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City Lawmaker Calls Big Drink Ban Proposal 'Pointless' And 'Silly'

NEW YORK (CBSNewYork) -- As Mayor Michael Bloomberg continues to tout his plan to ban over-sized sugary drinks in New York City, some city lawmakers are speaking out against the proposal.

In a statement released Friday, council member Dan Halloran said he and council member Oliver Koppell are planning to circulate a petition among fellow lawmakers to prevent the proposal from becoming law.

"New York City needs to trust its citizens to make their own decisions. Like everyone else, I am concerned about the health of New Yorkers, but it isn't the government's job to tell people how much food or drink they are allowed to consume," Halloran said. "Many responsible, healthy, New Yorkers choose to consume a large soda bottle on certain occasions, such as at a movie or baseball game. This does not necessarily reflect an unhealthy lifestyle."

The proposal would put a 16-ounce limit of sugary drinks sold at city restaurants, movie theaters, sports venues and street carts and would apply to both bottled and fountain drinks.

"Nobody is taking away any of your rights whatsoever," Bloomberg said Friday on his weekly WOR radio show. "This way, we're just telling you that's a lot of soda and so the restaurant serves it in two, 16-ounce glasses."

It would not include grocery or convenience stores that don't serve prepared food and wouldn't apply to diet soda, other calorie-free drinks or anything that has at least 50 percent milk or milk substitute.

"If anyone wants to continue drinking large sodas, this pointless law won't stop them," Halloran said. "I ask that the mayor rescind this silly, nanny-state idea and let New Yorkers decide how to live their own lives."

Halloran isn't the only one speaking out against the plan. On Thursday, Council Speaker Christine Quinn called it "punitive."

"Much of what the mayor's proposed in this report are good ideas I support. That said, a ban on the size of sugared soda you can buy seems to me, not empowering and not educational, but really punitive," Quinn said.

But others have expressed support for the proposal, including former president Bill Clinton.

"I think he's doing the right thing," Clinton said in an interview on CNN. "If you get rid of these giant, full of sugar drinks, and make people have smaller portions, it will help."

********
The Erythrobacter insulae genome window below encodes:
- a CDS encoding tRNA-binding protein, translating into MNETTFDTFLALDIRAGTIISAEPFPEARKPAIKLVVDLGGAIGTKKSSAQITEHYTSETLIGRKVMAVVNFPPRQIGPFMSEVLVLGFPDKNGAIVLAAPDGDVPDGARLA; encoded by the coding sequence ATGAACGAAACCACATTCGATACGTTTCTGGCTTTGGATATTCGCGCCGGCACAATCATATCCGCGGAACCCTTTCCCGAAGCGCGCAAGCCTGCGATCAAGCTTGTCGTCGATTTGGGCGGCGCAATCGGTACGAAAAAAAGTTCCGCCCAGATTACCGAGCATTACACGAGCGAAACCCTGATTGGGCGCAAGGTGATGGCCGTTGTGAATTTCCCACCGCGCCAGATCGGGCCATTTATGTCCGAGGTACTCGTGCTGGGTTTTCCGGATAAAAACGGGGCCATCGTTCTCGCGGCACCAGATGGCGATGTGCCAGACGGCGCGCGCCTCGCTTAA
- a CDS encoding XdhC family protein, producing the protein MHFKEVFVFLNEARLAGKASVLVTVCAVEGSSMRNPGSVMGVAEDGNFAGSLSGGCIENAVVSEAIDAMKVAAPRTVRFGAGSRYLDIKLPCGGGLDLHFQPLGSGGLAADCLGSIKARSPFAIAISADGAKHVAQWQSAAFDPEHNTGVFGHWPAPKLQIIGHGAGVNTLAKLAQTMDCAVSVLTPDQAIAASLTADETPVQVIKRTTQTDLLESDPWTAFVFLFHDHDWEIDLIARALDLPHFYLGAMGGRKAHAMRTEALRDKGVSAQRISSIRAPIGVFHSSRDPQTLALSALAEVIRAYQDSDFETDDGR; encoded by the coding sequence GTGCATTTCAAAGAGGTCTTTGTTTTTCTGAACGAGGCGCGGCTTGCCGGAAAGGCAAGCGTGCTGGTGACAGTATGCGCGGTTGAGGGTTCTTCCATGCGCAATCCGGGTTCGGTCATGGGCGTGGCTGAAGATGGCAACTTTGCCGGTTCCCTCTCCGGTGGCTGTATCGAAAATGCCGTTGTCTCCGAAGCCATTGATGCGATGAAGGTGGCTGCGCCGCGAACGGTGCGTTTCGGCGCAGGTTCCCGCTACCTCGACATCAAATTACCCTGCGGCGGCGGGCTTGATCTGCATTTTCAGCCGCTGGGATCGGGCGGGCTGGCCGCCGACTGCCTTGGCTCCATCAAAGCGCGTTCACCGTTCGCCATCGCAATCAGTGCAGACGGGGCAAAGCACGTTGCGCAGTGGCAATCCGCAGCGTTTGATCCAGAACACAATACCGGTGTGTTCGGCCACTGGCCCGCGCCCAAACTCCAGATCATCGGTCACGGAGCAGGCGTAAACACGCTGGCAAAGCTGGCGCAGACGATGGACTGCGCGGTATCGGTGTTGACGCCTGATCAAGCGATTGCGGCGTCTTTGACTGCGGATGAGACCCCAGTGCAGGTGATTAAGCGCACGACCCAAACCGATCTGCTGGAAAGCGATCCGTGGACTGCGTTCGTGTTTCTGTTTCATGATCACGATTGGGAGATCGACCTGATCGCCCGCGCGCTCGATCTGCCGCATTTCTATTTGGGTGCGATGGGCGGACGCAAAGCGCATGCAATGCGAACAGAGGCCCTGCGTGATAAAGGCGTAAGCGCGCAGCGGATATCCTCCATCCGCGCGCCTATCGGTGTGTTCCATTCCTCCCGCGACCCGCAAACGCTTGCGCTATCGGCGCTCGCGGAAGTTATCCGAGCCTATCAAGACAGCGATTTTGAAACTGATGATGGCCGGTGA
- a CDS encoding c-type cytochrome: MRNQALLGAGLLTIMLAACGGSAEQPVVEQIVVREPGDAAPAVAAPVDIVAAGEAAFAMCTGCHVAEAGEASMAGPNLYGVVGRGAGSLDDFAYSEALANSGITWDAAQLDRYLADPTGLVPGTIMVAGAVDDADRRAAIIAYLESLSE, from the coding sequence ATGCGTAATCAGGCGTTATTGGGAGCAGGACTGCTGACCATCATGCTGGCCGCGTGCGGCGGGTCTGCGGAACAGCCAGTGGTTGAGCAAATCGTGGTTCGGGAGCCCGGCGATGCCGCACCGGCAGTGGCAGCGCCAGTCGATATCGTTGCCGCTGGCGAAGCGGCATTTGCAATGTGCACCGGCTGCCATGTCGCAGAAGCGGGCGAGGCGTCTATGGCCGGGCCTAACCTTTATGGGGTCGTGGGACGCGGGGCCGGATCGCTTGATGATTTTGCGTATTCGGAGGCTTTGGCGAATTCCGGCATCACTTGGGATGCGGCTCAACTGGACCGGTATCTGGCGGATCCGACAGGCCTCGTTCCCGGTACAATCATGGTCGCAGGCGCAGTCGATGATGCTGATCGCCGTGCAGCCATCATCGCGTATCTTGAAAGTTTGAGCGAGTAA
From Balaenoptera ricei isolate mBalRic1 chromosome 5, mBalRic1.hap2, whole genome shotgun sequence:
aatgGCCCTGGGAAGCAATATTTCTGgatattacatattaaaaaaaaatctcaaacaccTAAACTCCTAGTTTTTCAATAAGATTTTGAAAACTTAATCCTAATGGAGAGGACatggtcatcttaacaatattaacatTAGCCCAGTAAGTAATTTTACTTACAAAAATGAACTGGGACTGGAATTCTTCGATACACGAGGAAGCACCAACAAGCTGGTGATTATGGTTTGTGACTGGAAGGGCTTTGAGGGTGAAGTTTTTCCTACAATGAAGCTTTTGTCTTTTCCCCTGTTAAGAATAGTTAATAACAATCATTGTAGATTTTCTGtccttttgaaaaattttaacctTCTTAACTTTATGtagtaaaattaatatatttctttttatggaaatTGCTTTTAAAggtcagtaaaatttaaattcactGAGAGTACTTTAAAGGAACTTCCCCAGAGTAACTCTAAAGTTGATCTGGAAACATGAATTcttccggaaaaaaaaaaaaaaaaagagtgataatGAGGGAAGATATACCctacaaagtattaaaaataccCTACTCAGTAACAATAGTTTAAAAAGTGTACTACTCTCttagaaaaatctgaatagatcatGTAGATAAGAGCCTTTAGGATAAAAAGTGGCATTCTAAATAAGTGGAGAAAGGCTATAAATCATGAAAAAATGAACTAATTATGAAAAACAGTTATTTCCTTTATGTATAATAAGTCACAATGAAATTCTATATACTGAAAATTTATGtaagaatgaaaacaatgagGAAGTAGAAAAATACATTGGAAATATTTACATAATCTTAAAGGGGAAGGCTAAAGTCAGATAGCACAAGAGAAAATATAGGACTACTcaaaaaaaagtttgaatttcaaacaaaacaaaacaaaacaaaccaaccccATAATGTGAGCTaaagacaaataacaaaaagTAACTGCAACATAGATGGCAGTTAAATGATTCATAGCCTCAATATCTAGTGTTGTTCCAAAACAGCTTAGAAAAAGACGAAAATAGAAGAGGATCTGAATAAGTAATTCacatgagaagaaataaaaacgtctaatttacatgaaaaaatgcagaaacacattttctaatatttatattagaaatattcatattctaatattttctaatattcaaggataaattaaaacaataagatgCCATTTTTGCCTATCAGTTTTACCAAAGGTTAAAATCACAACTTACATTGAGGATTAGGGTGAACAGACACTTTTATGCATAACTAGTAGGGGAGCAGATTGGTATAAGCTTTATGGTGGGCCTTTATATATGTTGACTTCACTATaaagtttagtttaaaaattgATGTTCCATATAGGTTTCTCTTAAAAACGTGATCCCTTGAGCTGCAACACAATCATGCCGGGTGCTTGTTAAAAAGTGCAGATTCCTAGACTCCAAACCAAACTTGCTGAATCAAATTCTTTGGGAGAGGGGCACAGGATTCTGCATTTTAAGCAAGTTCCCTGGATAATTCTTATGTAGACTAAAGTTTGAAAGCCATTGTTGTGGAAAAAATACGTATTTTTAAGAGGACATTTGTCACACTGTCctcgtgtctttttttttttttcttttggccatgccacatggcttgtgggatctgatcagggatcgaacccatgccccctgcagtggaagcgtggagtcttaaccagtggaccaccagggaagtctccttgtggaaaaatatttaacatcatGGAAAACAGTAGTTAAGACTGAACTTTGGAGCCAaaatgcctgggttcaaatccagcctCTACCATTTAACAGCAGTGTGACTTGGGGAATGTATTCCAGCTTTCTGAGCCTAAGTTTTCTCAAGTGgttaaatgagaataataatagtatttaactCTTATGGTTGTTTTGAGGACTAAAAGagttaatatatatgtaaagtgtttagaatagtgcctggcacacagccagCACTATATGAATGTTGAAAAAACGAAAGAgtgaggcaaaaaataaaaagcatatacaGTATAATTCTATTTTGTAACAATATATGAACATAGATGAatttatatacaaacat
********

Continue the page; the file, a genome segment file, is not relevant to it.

"The mayor's action in restricting some of the sales of the unbelievably sugar-laden drinks is a positive measure," said former mayor Ed Koch in a statement. "I pray it works."

Unlike Bloomberg's previous anti-soda campaigns in years past, like trying to keep food stamps from being used to buy soft drinks, it doesn't seem like this one will go beyond the city level.

New York State Assembly Speaker Sheldon Silver's press secretary issued a statement Friday that said "While the Speaker has reservations about Mayor Bloomberg's plan to ban over-sized sugary drinks, he does not envision legislation to stop this proposal prior to end of session nor is it a priority."

And it's not just lawmakers. The proposal is drawing strong reaction from companies, like Coco-Cola, which issued a statement Thursday that said:

"The people of New York City are much smarter than the New York City Health Department believes. We are transparent with our consumers. They can see exactly how many calories are in every beverage we serve. We have prominently placed calorie counts on the front of our bottles and cans and in New York City, restaurants already post the calorie content of all their offerings and portion sizes -- including soft drinks.

New Yorkers expect and deserve better than this. They can make their own choices about the beverages they purchase. We hope New Yorkers loudly voice their disapproval about this arbitrary mandate."

The International Franchise Association, which represents franchises worldwide, called the plan harmful to small businesses.

"This proposal will harm New York City's thousands of small business franchise owners, job creators and their employees at a time when they are still grappling with a slow economic recovery," IFA said in a statement on its website. "Limiting the sale of beverages to consumers will do nothing more than force small business franchise restaurant owners to raise prices on other items to account for a loss in sales, or worse yet, consider laying-off workers and neither option is a good option."

The Obesity Society has come out in favor of Bloomberg's plan, saying in a statement that it "supports the efforts of Mayor Bloomberg to ban the sale of sugar-sweetened beverages larger than 16 ounces."

"This is a measure that will help efforts to reduce consumption of sugar-sweetened beverages, which research shows are a major contributor to increased calorie intake by both children and adults, thus potentially contributing to the nation's obesity epidemic," it said in the statement. "The New York initiative specifically targets this problem and attempts to bring serving sizes of these beverages back to a more reasonable range."

However, the Obesity Society also said that "it should be noted that not all research demonstrates a link between sugar-sweetened beverage consumption and obesity."

The proposal would need approval by the city's Board of Health and would take effect as soon as next March if passed.

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